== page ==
P. tomentiglandulosa was collected in September 2014 by Professor Jong Dai Kim in Kangwon province (South Korea). For the preparation of ethanol P. tomentiglandulosa extract (PTE), P. tomentiglandulosa was washed with distilled water, air-dried at 60℃ and ground into fine powder by a grinder (IKA M20, IKA, Staufen, Germany). The P. tomentiglandulosa powder was refluxed with 10 vol (v/w) of 70% ethanol at 70℃ for 24 hours, and the extraction procedure was repeated three times. The extract was filtered via Whatman No. 1 filter paper (Whatman Ltd., Maidstone, Kent, UK), concentrated with a vacuum evaporator, and it was completely dried with a freeze-drier. The extraction yield was 14.5%.

Pre-treatment with PTE

We used male Mongolian gerbils (6 months of age and 70–80 g of body weight). Experimental protocol was approved (approval No. KW-160802-1) by the Institutional Animal Care and Use Committee at Kangwon National University. Animals were divided into 6 groups (n=7 in each group): (1) vehicle-sham group, which was treated with vehicle (sterile normal saline; 0.9% w/v NaCl) and given sham operation, (2) vehicle-tGCI group, which was treated with vehicle and given tGCI, (3) and (4) PTE-sham group, which was treated with 100 and 200 mg/kg PTE, respectively, and given sham operation, and (5) and (6) PTE-tGCI group, which was treated with 100 and 200 mg/kg PTE, respectively, and given tGCI. PTE was dissolved in saline, and PTE or saline was orally administered once a day for 7 days before ischemic surgery. We adapted the oral administration of PTE for 1 week, because extracts from plants have been taken orally in traditional medicine and no data regarding the absorption and metabolism of PTE haven reported.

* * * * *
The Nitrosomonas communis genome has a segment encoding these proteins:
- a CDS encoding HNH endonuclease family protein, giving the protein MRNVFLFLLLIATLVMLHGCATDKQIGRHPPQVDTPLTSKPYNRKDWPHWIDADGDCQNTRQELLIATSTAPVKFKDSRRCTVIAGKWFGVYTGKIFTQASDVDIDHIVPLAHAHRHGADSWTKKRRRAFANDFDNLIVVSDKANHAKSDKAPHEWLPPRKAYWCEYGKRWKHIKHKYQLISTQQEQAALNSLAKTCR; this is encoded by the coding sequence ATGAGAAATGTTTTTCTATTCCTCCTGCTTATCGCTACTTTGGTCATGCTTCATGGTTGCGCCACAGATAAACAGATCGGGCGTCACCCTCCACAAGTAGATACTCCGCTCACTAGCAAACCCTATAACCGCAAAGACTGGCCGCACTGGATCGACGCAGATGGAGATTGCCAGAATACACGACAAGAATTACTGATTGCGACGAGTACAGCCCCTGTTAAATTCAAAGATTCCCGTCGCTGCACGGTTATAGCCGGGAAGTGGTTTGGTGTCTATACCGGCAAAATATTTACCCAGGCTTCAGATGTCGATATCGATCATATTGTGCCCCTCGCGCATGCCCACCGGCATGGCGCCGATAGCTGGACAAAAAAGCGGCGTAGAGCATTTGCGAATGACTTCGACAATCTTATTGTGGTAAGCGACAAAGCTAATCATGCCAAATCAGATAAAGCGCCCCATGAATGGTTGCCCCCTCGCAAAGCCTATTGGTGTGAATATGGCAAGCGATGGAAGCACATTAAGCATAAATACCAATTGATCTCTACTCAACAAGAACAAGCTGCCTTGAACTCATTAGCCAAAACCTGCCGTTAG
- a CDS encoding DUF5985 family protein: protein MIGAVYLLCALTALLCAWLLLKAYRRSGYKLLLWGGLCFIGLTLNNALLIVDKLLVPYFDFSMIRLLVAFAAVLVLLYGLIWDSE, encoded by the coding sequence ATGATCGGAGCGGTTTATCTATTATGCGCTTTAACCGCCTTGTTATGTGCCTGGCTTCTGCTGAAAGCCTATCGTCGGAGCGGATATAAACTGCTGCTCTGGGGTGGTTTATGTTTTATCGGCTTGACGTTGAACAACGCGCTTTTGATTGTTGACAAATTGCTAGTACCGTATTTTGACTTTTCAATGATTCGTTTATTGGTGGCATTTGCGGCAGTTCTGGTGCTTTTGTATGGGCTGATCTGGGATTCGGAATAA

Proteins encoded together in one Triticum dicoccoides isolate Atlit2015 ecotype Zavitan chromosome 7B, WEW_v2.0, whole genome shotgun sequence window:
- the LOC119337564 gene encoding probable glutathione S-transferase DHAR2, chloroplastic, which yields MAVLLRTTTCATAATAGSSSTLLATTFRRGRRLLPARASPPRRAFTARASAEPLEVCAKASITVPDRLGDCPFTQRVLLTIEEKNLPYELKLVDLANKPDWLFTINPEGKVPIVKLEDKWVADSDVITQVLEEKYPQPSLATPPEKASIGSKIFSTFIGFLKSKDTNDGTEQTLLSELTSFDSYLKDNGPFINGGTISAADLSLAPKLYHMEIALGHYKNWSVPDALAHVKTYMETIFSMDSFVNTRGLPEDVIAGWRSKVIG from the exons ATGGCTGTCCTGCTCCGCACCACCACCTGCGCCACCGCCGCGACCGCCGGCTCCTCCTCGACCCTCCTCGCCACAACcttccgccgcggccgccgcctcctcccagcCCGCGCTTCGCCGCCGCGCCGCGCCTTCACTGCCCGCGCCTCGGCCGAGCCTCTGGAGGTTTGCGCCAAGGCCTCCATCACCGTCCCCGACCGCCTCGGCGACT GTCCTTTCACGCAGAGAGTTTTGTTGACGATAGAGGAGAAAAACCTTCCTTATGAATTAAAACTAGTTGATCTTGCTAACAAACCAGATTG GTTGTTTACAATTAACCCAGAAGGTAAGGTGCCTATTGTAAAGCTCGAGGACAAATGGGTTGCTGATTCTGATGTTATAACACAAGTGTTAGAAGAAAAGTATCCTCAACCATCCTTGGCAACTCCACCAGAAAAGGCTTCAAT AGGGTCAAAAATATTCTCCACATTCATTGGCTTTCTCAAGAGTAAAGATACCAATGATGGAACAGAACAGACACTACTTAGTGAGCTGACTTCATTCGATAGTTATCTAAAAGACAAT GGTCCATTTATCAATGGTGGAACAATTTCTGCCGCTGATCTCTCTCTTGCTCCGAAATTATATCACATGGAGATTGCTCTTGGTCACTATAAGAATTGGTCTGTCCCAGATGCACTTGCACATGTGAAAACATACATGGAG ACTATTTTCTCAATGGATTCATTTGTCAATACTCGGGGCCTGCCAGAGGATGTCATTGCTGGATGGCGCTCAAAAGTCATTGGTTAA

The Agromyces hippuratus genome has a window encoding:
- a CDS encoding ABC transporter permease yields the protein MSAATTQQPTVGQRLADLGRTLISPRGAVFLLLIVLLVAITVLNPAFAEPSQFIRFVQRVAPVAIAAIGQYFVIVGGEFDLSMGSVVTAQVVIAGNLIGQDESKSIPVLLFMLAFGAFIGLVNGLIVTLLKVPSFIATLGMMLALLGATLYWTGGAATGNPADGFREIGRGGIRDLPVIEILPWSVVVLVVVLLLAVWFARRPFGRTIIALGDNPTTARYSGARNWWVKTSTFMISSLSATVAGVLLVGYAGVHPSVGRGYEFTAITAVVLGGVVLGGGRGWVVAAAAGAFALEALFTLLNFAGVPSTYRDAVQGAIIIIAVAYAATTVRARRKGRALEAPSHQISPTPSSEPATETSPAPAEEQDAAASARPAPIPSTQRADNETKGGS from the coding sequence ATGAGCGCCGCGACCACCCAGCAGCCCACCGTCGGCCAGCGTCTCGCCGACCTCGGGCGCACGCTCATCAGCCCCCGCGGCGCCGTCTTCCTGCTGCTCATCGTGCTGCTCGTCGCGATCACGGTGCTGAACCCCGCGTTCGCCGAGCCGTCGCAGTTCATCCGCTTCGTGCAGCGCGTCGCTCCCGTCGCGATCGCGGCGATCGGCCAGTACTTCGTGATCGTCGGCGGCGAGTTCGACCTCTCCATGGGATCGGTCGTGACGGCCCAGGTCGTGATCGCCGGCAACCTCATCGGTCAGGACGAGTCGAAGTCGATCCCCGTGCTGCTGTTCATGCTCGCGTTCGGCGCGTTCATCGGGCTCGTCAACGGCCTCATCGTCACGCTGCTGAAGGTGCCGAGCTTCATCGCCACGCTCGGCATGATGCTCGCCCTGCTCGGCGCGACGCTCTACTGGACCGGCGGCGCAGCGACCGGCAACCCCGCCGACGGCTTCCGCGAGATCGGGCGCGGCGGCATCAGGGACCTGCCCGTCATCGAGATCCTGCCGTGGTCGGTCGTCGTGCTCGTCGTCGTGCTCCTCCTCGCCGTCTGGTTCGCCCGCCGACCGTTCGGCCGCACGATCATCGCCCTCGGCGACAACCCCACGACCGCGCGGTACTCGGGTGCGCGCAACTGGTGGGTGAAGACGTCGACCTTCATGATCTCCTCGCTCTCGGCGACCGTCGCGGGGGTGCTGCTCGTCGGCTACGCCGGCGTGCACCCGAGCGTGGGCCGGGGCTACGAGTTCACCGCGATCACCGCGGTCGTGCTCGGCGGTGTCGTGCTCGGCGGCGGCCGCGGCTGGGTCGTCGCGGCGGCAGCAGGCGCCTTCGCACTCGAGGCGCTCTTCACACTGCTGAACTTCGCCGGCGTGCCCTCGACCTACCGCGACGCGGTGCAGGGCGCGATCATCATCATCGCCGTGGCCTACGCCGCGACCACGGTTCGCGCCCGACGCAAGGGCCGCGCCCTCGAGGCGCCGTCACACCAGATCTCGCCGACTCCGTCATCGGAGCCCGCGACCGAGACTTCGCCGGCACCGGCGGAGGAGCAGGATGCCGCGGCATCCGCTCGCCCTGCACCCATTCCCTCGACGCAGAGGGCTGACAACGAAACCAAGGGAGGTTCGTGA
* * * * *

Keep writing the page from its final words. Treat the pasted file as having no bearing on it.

Induction of tGCI